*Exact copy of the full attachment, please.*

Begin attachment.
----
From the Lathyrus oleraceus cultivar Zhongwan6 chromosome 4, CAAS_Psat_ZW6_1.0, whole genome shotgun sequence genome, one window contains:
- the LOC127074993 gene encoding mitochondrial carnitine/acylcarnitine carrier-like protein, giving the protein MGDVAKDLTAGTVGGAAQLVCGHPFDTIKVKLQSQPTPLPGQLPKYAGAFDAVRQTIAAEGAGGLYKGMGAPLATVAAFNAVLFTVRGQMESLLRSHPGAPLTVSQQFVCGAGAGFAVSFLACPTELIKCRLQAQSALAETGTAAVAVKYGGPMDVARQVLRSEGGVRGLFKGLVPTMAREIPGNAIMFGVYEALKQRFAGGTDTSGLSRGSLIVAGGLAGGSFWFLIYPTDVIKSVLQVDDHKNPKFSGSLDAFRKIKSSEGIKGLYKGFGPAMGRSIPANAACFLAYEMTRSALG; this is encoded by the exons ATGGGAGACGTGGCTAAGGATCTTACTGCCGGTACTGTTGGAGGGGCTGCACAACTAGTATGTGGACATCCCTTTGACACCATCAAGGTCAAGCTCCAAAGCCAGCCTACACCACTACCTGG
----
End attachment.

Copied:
From the Lathyrus oleraceus cultivar Zhongwan6 chromosome 4, CAAS_Psat_ZW6_1.0, whole genome shotgun sequence genome, one window contains:
- the LOC127074993 gene encoding mitochondrial carnitine/acylcarnitine carrier-like protein, giving the protein MGDVAKDLTAGTVGGAAQLVCGHPFDTIKVKLQSQPTPLPGQLPKYAGAFDAVRQTIAAEGAGGLYKGMGAPLATVAAFNAVLFTVRGQMESLLRSHPGAPLTVSQQFVCGAGAGFAVSFLACPTELIKCRLQAQSALAETGTAAVAVKYGGPMDVARQVLRSEGGVRGLFKGLVPTMAREIPGNAIMFGVYEALKQRFAGGTDTSGLSRGSLIVAGGLAGGSFWFLIYPTDVIKSVLQVDDHKNPKFSGSLDAFRKIKSSEGIKGLYKGFGPAMGRSIPANAACFLAYEMTRSALG; this is encoded by the exons ATGGGAGACGTGGCTAAGGATCTTACTGCCGGTACTGTTGGAGGGGCTGCACAACTAGTATGTGGACATCCCTTTGACACCATCAAGGTCAAGCTCCAAAGCCAGCCTACACCACTACCTGG